An Essay on Mr. Smith Goes to Washington

Media, Serious

mr. smith           “Somebody’ll listen to me! Some …” This desperate yet strangely confident plea was the last Jefferson Smith spoke before he collapsed from sheer exhaustion. His plea was not so much to the Senate – even though he was speaking before them – but to the people of America. Would Smith’s heartfelt, passionate speech be heard outside the walls of the Senate despite the newspaper’s best efforts for his voice not to be heard? Would the people even bother to try and listen?

              Mr. Smith Goes to Washington is a film about heroism but of a more regular sort: Jeff – the hero – has no cape, no superpowers, no special training. He is a regular, honest, decent man trying to live up to his ideals in a corrupted environment. He would find, like most of us trying to wade through this world, that living up to a high moral standard without compromising can be more difficult than anticipated.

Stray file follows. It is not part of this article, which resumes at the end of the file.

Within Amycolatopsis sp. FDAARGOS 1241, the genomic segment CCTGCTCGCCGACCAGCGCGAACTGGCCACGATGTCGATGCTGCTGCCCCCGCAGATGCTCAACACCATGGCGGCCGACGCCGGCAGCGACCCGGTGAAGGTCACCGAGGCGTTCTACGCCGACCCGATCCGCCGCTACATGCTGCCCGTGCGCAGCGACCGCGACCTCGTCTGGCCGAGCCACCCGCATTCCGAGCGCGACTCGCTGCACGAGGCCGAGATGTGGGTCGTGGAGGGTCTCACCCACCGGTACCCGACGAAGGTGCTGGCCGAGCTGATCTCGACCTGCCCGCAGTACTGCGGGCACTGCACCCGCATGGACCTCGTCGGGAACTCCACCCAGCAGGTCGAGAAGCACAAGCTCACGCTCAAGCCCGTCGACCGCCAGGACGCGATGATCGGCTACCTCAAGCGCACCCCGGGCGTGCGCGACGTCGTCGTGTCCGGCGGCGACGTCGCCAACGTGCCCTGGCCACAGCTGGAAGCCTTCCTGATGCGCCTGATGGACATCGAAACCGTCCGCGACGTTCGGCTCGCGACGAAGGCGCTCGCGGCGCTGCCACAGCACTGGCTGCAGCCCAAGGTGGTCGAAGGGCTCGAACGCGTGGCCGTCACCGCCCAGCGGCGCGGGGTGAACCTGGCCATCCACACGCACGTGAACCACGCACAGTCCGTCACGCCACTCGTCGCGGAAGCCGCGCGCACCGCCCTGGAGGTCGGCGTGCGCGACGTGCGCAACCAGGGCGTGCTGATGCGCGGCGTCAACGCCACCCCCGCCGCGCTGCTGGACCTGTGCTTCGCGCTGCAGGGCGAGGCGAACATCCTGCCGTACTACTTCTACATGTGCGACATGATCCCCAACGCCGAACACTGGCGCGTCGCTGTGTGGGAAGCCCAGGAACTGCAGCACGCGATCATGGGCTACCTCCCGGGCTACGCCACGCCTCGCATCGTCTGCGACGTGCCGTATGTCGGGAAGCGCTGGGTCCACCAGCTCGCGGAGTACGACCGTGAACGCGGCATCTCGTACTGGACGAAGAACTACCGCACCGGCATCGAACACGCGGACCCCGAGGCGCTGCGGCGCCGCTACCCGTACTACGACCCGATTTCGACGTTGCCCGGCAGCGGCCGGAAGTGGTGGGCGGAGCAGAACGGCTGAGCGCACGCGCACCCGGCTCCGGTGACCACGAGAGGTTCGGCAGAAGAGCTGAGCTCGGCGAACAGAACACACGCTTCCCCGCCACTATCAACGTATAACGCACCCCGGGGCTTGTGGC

Mr. Smith Goes to Washington is a political comedy-drama tale with humble beginnings. Columbia Pictures, a small but growing studio at the time, bought an unpublished story by Lewis R. Foster called The Gentleman from Montana. Frank Capra was brought on as director to bring this story to life on the silver screen. The film was initially meant to be a sequel to Capra’s 1936 film, Mr. Deeds Goes to Town. However, once it was realized that Gary Cooper could not reprise his role as Mr. Deeds, the sequel idea was scrapped. Capra then called upon the services of an actor he had previously worked, James Stewart.

James Stewart was born in Pennsylvania in 1908. Shy and a bit awkward, Stewart began his career on Broadway before getting into Hollywood. Impressed by Stewart’s small role in the movie Navy Blue and Gold, Frank Capra hired Stewart to star in his film, You Can’t Take It with You. A year later, Stewart starred in Frank Capra’s next film, Mr. Smith Goes to Washington. As a result, Stewart was nominated for Best Actor at the Academy Awards but lost to Robert Donat in Goodbye, Mr. Chips.

          By Stewart’s side in Mr. Smith was Jean Arthur. Born in New York in 1900, Arthur began working in the film industry in the early 1920s. Even though she shunned media attention, Arthur began to grow in popularity. Her career took off when she starred in Frank Capra’s film, Mr. Deeds Goes to Town. Three years later, she starred as the cynical, funny, and loveable Clarissa Saunders in Mr. Smith.